I think what this shows is that Trump is an equal opportunity bigot. Are bigot’s racists? Maybe. When I consider the term “racist,” I think of a more focused attack on people of color—any color. That clearly is not the Donald. No, he seems to squirt spleen at anyone that is not him, his family or in his political camp. Racism seems to suggest an exclusivity lacking in Mr. Trump’s case.
The question that should be asked by any American is whether or not Donald is fit to lead the nation—the whole nation—over the course of the next four years? Even given the check and balance system that is our form of government, a lot will be lost should Trump emerge victorious in November.
Here is a man who not only seems eminently unqualified at the moment to be the leader of the free world, but incapable of thinking beyond his own ego. I understand and even accept to a point that a healthy ego is needed to run for any elected office. Yes, Bernie fans, he has one too.
A certain amount of egotism is a prophylaxis against your opponent and the media. I am not sure that I would wish a run for public office on anyone. I did not, however, ask Trump—or for that matter Clinton—to run for president.
Before I am willing to give a candidate the chance of office I would like to see some basic understanding of what is required to be a part of or, as in this case, to lead the nation’s government. I would also like to see some degree of humanity and humbleness in my leaders.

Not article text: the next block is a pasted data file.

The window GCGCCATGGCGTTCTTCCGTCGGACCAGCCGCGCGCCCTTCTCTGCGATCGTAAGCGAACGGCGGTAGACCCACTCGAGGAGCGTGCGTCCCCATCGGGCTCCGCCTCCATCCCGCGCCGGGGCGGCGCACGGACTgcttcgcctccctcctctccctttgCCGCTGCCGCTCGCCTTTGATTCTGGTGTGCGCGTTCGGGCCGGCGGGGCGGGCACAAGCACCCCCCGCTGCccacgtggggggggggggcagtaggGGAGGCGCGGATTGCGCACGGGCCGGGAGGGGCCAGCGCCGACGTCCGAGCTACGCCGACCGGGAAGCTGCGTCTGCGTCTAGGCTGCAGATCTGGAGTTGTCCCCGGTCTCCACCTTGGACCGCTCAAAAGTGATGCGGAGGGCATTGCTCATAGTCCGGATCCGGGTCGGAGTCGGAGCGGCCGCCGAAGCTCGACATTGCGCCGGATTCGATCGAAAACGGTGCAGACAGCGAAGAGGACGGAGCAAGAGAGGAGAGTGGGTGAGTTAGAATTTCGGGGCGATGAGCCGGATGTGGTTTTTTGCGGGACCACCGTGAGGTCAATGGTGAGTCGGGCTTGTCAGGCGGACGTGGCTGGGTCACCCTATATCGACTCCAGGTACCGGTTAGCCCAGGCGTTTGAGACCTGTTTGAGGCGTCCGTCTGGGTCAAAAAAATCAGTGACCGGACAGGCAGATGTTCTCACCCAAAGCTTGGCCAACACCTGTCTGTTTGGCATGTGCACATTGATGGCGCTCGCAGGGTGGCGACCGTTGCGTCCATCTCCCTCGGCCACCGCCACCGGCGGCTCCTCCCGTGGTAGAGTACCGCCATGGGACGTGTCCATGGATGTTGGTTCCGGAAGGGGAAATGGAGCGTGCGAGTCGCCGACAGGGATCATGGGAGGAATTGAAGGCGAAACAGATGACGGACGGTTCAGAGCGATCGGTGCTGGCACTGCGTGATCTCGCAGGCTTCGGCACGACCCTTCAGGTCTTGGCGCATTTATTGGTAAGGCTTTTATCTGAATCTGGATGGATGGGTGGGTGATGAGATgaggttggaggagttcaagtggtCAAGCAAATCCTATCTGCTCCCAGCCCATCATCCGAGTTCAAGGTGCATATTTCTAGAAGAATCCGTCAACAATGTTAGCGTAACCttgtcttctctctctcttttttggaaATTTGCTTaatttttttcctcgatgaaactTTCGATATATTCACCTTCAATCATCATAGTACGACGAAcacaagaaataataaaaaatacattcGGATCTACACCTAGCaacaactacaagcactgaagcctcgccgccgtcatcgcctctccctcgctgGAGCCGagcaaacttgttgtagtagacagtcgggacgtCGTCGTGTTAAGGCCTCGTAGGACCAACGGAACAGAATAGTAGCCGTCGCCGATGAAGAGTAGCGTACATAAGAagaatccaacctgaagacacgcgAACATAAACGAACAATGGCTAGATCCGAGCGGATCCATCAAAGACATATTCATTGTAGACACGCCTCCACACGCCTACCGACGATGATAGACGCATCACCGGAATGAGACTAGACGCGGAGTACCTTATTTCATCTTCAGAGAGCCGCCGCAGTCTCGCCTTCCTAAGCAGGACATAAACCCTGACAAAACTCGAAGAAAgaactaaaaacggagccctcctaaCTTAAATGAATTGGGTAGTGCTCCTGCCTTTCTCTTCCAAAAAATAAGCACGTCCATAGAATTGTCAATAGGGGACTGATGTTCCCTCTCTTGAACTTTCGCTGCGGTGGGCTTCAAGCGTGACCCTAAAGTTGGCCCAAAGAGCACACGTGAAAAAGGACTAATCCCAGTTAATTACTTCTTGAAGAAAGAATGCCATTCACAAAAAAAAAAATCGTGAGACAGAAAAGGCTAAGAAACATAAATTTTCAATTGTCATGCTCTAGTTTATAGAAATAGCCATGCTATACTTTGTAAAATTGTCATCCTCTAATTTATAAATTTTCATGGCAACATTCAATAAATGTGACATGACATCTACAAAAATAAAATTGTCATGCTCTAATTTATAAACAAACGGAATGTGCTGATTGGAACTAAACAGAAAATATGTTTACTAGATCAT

Based on his record what I see is a provocateur, a divider, a politician who is as free with his facts as a sex addict is with their favors. What I do not see is a person of substance or charity.
If in his recent pivot to a sensitive and caring candidate I could see a catharsis as sudden and sincere as experienced by Saul on his way to Damascus, I might be convinced that Trump is other than an egotistical pragmatist trying to convince White America that he is not such a shit. I doubt that he will succeed in convincing Black America that Orange is the new Black.
Joel B. Stronberg
Joel Stronberg, Esq., of The JBS Group is a veteran clean energy policy analyst with over 30 years’ experience, based in Washington, DC.